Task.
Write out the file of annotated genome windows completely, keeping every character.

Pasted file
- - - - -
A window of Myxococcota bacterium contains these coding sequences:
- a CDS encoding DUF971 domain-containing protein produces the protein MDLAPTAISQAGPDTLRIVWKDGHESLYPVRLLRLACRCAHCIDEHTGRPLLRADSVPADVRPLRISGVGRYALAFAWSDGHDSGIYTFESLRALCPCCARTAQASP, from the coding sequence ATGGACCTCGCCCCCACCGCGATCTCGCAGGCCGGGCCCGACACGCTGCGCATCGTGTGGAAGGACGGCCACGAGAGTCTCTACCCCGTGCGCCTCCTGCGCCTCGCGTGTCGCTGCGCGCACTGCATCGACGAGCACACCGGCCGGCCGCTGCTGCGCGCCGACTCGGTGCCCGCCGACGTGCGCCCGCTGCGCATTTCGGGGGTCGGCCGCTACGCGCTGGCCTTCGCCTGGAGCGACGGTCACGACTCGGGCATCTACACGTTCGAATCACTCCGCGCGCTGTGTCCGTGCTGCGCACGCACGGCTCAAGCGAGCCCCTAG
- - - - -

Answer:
A window of Myxococcota bacterium contains these coding sequences:
- a CDS encoding DUF971 domain-containing protein produces the protein MDLAPTAISQAGPDTLRIVWKDGHESLYPVRLLRLACRCAHCIDEHTGRPLLRADSVPADVRPLRISGVGRYALAFAWSDGHDSGIYTFESLRALCPCCARTAQASP, from the coding sequence ATGGACCTCGCCCCCACCGCGATCTCGCAGGCCGGGCCCGACACGCTGCGCATCGTGTGGAAGGACGGCCACGAGAGTCTCTACCCCGTGCGCCTCCTGCGCCTCGCGTGTCGCTGCGCGCACTGCATCGACGAGCACACCGGCCGGCCGCTGCTGCGCGCCGACTCGGTGCCCGCCGACGTGCGCCCGCTGCGCATTTCGGGGGTCGGCCGCTACGCGCTGGCCTTCGCCTGGAGCGACGGTCACGACTCGGGCATCTACACGTTCGAATCACTCCGCGCGCTGTGTCCGTGCTGCGCACGCACGGCTCAAGCGAGCCCCTAG